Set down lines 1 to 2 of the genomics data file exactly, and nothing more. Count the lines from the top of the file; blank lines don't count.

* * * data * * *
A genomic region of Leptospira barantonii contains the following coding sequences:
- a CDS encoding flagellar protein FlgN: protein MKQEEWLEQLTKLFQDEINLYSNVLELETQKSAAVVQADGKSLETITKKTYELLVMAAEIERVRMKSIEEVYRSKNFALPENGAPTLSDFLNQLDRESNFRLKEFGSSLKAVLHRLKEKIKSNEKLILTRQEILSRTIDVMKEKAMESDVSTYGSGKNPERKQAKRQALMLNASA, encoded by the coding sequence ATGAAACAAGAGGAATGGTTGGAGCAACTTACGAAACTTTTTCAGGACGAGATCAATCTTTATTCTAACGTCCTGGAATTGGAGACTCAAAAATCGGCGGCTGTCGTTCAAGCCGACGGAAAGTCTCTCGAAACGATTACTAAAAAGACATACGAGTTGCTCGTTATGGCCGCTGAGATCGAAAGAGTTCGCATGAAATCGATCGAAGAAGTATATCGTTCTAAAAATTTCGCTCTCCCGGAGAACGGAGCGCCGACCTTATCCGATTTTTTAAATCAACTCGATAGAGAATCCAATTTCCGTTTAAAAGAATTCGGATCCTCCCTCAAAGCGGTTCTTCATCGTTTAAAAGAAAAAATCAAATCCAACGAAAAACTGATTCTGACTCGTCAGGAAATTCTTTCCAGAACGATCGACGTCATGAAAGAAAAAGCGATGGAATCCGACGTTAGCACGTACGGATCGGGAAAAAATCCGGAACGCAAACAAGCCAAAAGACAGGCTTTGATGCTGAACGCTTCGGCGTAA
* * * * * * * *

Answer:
A genomic region of Leptospira barantonii contains the following coding sequences:
- a CDS encoding flagellar protein FlgN: protein MKQEEWLEQLTKLFQDEINLYSNVLELETQKSAAVVQADGKSLETITKKTYELLVMAAEIERVRMKSIEEVYRSKNFALPENGAPTLSDFLNQLDRESNFRLKEFGSSLKAVLHRLKEKIKSNEKLILTRQEILSRTIDVMKEKAMESDVSTYGSGKNPERKQAKRQALMLNASA, encoded by the coding sequence ATGAAACAAGAGGAATGGTTGGAGCAACTTACGAAACTTTTTCAGGACGAGATCAATCTTTATTCTAACGTCCTGGAATTGGAGACTCAAAAATCGGCGGCTGTCGTTCAAGCCGACGGAAAGTCTCTCGAAACGATTACTAAAAAGACATACGAGTTGCTCGTTATGGCCGCTGAGATCGAAAGAGTTCGCATGAAATCGATCGAAGAAGTATATCGTTCTAAAAATTTCGCTCTCCCGGAGAACGGAGCGCCGACCTTATCCGATTTTTTAAATCAACTCGATAGAGAATCCAATTTCCGTTTAAAAGAATTCGGATCCTCCCTCAAAGCGGTTCTTCATCGTTTAAAAGAAAAAATCAAATCCAACGAAAAACTGATTCTGACTCGTCAGGAAATTCTTTCCAGAACGATCGACGTCATGAAAGAAAAAGCGATGGAATCCGACGTTAGCACGTACGGATCGGGAAAAAATCCGGAACGCAAACAAGCCAAAAGACAGGCTTTGATGCTGAACGCTTCGGCGTAA